The Sirius has a well-balanced signature with a mid-centric focus. A hint of warmth that adds an emotional touch to the music, without overdoing it. The instrument positioning is slightly close to the listener, with the vocals placed a bit further behind. Because of the proximal front line positioning spanning along the width, the stage has a bit of a ‘front row’ effect where you’re close to the music. The instrument size is well proportioned within the stage; neither thick nor thin – just exactly right, which gives a nice sense of spaciousness. The stage is wide and has good height, creating an overall large screen. In my initial impressions with the Cowon Plenue S I found that the Sirius lacked some depth, but this is source dependent as the Lotoo Paw Gold provides more depth and air, at the cost of some of its width. On the other hand, the Sirius’ tonality comes across as more natural with the warmer Plenue S, mainly due to a more prominent and brighter upper midrange with the Paw Gold.
The bass is fairly neutral, with a slight emphasis on mid- over sub-bass and an overall warm tone. The sub-bass is a pure delight. I spend most of my time listening to multi-BA drivers, so the gorgeous ‘thump’ of a dynamic driver is refreshing. That texture and decay; it’s with good reason people say a BA can never deliver that same type of quality. Kick drums sound magnificent, very realistic due to that decay. Not to mention bassy electronic music – possibly with the bass amped up a bit. I believe the proper audiophile terminology for this would be ‘awesome’. The mid-bass is well-controlled, although there is a tradeoff for speed compared to faster BA drivers. Overall the bass is punchy, textured with a natural decay, and I rate it highly.
The Sirius has a beautiful and sweet midrange, alongside the nicely textured bass. Slightly forward, but mostly balanced and refined, a tuning I liked from the go. The midrange is warm and smooth, with a natural timbre for vocals and instruments. In accordance with its mid-bass it has a slight lower midrange fill, giving the Sirius the right amount of note thickness without overdoing it. The midrange emphasis is on the upper midrange; guitars have good bite and vocals are clearly articulated, though not as deep or dense as a truly midforward iem as the S-EM6 or Zeus-XIV that have an emphasis on the center midrange. This gives the Sirius an excellent sense of balance, as vocals are neither particularly forward nor distant. The upper midrange peak is followed by a dip around 4-5 khz which adds some fullness to the presentation, adding to the overall smoothness rather than artificially brightening the midrange. Its midrange resolution is good within its price tier.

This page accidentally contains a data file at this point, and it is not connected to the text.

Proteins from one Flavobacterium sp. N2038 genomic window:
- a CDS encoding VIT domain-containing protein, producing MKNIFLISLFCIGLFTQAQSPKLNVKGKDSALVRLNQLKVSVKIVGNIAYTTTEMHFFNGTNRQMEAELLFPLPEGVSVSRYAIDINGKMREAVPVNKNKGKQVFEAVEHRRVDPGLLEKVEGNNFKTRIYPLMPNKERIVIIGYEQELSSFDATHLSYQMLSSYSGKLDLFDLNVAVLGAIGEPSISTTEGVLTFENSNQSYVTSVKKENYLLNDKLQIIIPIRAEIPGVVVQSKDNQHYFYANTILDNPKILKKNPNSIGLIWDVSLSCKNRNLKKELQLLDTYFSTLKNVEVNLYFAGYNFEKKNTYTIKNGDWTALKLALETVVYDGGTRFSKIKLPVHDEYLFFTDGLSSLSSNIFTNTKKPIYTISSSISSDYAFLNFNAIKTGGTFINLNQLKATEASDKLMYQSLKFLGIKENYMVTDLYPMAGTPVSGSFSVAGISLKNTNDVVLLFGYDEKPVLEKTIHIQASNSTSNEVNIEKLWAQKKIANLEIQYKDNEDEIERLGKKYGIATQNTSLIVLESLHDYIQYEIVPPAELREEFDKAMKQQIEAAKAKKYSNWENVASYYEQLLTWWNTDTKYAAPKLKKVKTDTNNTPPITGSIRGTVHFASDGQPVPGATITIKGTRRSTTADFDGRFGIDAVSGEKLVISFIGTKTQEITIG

The treble takes a slight step back in the presentation, giving the Sirius a smooth and more mid-centric signature. A lower treble dip is followed by a peak around 7 kHz; a common tuning in many iems. It’s a necessity to add some clarity, especially in a mid-centric signature that might get too stuffy otherwise (we’ve seen this recently in the Primacy). The peak gives an iem a more ‘hi-fi’ sound, although there is a tradeoff for tonal naturalness at higher volumes. With a treble rolloff around 10 KHz, the Sirius performs according to the iem average. The treble is foremost smooth and non-fatiguing, and tends to stay on the safe side of sibilance. Overall, I’m a bigger fan of the bass and midrange; the treble is there doing its thing, but lacks that final bit of precision. This isn’t a treble that will bother anyone, but it doesn’t excite me much either.